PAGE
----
The world of higher ed is undeniably changing … but not always in the ways you may initially think of. Path CEO Chase Williams dives into the trend of students viewing themselves as consumers of higher ed just as much as they view themselves as consumers of Amazon. What’s that mean for higher education institutions and what tangible changes can they put in place to meet student expectations? We’ll let Chase explain.
Your Students are Consumers
While young people have always set trends, it’s hard to think of students pushing century-old institutions to change. But it is happening in subtle ways. Today’s young students are more vocal than ever about what they expect in their lives, including from the companies, influencers and institutions they engage with. Our culture is hyper-connected, and no one is more plugged in than the people born this millennium.
What that means for higher education is that we have to think about students and prospective students differently. While we must of course think of students as learners, we need to think about them as consumers too. Consider the world young people have grown up in and the influence they now wield on the economy. Gen Z now accounts for 40% of the global consumer base and has spending power that reaches upwards of $150 billion, according to a report by McKinsey & Company. The sleek “give them what they need before they know they need it” world of Apple products and Google Search has existed for as long as they have. The notion of corporate responsibility and green initiatives aren’t new or novel to them — it’s expected.
These affinities coupled with growing questions about the value of higher education means it’s vital that institutions take the idea of student-consumers seriously. A college isn’t just competing with colleges anymore. More and more, higher ed institutions are being judged against all products and experiences. And given the everyday applications that play such a large role in young consumers’ lives, they’re increasingly judging the overall quality of institutions based on the digital experience provided.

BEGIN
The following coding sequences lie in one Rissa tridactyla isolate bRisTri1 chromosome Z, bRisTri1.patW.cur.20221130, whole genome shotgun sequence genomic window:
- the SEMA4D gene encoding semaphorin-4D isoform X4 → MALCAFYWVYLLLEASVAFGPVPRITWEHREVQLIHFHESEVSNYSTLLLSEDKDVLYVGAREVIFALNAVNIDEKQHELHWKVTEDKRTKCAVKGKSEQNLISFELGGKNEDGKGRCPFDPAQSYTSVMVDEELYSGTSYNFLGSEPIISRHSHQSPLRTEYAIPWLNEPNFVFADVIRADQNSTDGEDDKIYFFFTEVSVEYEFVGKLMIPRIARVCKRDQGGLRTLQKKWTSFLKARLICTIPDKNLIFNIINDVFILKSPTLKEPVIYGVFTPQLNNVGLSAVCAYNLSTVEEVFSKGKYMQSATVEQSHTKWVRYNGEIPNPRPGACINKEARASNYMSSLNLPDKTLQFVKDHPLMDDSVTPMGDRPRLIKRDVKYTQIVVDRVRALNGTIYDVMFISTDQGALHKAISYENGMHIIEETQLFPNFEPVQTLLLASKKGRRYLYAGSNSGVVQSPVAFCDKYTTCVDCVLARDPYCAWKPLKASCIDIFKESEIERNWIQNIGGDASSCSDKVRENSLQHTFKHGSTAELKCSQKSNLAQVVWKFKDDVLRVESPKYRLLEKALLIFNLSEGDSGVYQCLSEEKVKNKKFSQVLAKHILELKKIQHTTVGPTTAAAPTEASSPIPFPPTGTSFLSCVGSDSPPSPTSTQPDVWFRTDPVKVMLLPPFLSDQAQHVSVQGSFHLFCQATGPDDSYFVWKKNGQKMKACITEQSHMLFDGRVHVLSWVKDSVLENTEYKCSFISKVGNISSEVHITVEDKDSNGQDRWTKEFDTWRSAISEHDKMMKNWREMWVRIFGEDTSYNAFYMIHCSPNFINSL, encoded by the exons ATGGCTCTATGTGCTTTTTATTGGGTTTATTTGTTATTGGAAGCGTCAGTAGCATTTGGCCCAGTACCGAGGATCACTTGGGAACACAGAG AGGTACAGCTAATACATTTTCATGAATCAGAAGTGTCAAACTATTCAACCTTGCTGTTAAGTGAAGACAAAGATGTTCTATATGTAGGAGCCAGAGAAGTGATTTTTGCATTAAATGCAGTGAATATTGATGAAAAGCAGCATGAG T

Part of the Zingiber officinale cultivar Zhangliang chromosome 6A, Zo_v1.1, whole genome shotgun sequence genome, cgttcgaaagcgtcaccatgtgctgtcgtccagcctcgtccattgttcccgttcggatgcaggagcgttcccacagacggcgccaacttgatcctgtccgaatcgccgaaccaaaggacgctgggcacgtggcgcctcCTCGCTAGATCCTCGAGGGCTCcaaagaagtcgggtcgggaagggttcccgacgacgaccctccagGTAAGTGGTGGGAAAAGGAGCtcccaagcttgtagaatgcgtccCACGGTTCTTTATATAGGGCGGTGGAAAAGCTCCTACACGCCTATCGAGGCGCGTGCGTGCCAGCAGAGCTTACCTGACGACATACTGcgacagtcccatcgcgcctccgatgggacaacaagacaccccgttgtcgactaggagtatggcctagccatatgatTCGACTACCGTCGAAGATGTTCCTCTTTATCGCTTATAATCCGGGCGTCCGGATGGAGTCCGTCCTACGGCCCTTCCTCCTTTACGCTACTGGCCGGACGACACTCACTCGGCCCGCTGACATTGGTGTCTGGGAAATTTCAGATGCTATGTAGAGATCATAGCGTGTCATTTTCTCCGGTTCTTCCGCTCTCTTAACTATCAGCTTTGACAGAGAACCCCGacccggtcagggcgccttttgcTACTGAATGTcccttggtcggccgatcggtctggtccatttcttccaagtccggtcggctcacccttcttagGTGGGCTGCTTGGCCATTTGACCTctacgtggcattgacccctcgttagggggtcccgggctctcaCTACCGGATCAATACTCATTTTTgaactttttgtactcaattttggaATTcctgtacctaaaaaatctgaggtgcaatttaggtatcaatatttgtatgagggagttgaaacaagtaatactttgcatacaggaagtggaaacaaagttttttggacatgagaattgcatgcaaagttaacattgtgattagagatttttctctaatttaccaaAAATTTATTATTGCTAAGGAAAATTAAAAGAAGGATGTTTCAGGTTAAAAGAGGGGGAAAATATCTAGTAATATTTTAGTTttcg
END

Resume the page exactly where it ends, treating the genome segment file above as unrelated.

Below, I’ve detailed some of the important expectations young consumers have around technology, followed by the kinds of actions higher ed institutions can take to ensure they’re meeting student (and prospective student) expectations.
Consumer Technology Expectations
A Clean, Modern UI
Using online applications has become such a major part of everyday life that just about anyone can instantly recognize a modern versus outdated user interface (UI). Think about some of the websites you’ve visited that look like they haven’t been redesigned since the early 2000s. Odds are you negatively judge those companies (either consciously or subconsciously) and may even take your business elsewhere because of it.
Younger generations are so plugged into the online world that a modern UI is even more important. They judge the value of an organization based on its digital persona. If your UI isn’t clean and modern, they may have already written you off.
Websites or applications that are cluttered or look like a link farm scream of being outdated and will likely chase consumers away. Strong UI is table stakes today and investment there is the easiest way for an organization to project a perception that it’s modern.
A Simple, Seamless UX
A site or application can’t just look good though, the act of using the app (the user experience or UX) needs to be …